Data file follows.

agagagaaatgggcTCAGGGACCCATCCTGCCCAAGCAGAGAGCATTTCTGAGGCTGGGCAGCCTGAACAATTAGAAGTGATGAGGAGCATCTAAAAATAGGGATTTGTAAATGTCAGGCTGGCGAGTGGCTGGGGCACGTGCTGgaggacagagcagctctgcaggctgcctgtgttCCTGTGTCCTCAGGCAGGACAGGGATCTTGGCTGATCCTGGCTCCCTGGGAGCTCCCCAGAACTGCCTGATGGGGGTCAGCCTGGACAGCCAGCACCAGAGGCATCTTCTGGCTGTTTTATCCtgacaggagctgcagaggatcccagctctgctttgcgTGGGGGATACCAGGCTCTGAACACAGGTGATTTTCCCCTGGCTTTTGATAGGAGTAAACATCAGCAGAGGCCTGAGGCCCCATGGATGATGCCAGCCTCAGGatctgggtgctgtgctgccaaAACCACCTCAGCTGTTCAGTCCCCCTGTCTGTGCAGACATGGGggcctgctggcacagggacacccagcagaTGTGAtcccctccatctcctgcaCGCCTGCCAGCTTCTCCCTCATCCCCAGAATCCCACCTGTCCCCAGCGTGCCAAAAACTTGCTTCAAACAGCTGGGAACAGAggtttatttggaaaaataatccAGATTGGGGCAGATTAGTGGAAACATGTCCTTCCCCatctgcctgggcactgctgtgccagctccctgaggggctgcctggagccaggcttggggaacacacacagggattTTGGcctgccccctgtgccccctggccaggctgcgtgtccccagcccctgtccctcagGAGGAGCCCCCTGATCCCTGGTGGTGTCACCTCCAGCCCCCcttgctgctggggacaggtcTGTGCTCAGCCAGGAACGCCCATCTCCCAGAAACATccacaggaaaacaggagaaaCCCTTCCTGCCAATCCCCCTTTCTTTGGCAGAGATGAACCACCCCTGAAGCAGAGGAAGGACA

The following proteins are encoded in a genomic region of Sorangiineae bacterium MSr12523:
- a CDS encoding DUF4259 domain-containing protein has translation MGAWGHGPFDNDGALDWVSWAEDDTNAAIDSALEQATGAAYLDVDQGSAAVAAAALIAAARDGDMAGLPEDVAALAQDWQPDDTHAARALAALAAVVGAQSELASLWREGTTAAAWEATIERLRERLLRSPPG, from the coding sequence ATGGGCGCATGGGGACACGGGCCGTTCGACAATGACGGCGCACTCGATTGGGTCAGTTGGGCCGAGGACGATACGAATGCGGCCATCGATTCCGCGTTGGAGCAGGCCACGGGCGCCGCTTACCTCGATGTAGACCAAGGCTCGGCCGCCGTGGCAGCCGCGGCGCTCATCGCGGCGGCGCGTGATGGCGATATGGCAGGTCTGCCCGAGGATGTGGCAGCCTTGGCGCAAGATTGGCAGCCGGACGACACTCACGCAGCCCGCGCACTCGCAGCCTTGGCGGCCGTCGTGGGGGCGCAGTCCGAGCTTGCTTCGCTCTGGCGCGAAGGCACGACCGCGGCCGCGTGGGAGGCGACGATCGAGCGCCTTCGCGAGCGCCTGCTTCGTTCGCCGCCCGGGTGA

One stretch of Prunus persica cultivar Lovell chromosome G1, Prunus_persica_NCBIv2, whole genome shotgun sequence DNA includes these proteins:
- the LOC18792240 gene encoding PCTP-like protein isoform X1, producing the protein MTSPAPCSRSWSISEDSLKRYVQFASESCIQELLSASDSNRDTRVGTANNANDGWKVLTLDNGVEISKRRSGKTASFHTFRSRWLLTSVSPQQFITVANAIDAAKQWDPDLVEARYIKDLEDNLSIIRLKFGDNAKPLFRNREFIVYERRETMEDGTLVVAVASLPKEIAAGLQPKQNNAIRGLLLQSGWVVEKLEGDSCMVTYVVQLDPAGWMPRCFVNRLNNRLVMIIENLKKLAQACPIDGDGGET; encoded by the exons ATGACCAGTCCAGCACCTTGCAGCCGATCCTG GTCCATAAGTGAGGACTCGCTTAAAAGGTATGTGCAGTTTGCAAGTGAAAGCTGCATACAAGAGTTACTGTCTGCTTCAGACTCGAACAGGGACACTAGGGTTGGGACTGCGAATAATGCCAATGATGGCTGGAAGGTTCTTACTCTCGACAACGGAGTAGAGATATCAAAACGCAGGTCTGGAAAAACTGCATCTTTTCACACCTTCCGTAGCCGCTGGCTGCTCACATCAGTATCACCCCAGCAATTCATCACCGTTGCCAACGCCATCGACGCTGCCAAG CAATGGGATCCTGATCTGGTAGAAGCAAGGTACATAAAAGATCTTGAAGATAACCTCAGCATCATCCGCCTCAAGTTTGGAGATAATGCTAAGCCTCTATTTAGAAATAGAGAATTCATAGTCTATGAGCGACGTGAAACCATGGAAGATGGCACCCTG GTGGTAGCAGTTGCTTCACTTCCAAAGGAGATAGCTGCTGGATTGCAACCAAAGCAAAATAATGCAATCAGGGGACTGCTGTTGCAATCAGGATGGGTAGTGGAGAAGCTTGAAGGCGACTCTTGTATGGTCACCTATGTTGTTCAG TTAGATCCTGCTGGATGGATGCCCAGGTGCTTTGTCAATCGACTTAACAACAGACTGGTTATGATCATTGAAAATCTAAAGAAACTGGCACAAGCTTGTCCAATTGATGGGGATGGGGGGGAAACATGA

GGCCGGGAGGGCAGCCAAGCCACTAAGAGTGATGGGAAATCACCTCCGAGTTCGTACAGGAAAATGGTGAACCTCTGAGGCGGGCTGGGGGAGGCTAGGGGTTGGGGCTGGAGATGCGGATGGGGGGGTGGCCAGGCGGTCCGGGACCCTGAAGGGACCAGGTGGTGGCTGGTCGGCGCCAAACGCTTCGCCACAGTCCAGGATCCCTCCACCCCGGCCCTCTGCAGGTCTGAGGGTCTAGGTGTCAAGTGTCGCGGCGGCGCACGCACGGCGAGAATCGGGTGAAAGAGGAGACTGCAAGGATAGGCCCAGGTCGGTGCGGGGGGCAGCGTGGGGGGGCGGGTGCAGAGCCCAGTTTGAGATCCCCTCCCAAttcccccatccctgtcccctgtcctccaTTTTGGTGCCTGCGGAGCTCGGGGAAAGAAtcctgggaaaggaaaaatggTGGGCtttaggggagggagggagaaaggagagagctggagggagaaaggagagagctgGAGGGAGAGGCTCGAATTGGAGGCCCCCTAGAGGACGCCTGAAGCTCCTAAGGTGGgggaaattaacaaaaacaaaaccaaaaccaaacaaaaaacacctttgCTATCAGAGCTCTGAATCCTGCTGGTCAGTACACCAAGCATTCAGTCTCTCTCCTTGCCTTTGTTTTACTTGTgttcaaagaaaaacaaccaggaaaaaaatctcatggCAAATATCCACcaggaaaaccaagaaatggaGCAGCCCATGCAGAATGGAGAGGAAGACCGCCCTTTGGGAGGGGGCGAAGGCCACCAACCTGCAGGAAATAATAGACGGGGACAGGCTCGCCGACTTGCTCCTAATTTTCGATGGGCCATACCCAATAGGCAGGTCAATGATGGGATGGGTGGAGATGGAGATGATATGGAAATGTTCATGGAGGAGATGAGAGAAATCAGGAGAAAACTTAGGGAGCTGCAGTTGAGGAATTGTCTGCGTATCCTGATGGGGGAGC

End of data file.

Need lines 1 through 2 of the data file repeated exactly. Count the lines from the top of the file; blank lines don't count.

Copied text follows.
agagagaaatgggcTCAGGGACCCATCCTGCCCAAGCAGAGAGCATTTCTGAGGCTGGGCAGCCTGAACAATTAGAAGTGATGAGGAGCATCTAAAAATAGGGATTTGTAAATGTCAGGCTGGCGAGTGGCTGGGGCACGTGCTGgaggacagagcagctctgcaggctgcctgtgttCCTGTGTCCTCAGGCAGGACAGGGATCTTGGCTGATCCTGGCTCCCTGGGAGCTCCCCAGAACTGCCTGATGGGGGTCAGCCTGGACAGCCAGCACCAGAGGCATCTTCTGGCTGTTTTATCCtgacaggagctgcagaggatcccagctctgctttgcgTGGGGGATACCAGGCTCTGAACACAGGTGATTTTCCCCTGGCTTTTGATAGGAGTAAACATCAGCAGAGGCCTGAGGCCCCATGGATGATGCCAGCCTCAGGatctgggtgctgtgctgccaaAACCACCTCAGCTGTTCAGTCCCCCTGTCTGTGCAGACATGGGggcctgctggcacagggacacccagcagaTGTGAtcccctccatctcctgcaCGCCTGCCAGCTTCTCCCTCATCCCCAGAATCCCACCTGTCCCCAGCGTGCCAAAAACTTGCTTCAAACAGCTGGGAACAGAggtttatttggaaaaataatccAGATTGGGGCAGATTAGTGGAAACATGTCCTTCCCCatctgcctgggcactgctgtgccagctccctgaggggctgcctggagccaggcttggggaacacacacagggattTTGGcctgccccctgtgccccctggccaggctgcgtgtccccagcccctgtccctcagGAGGAGCCCCCTGATCCCTGGTGGTGTCACCTCCAGCCCCCcttgctgctggggacaggtcTGTGCTCAGCCAGGAACGCCCATCTCCCAGAAACATccacaggaaaacaggagaaaCCCTTCCTGCCAATCCCCCTTTCTTTGGCAGAGATGAACCACCCCTGAAGCAGAGGAAGGACA

The following proteins are encoded in a genomic region of Sorangiineae bacterium MSr12523: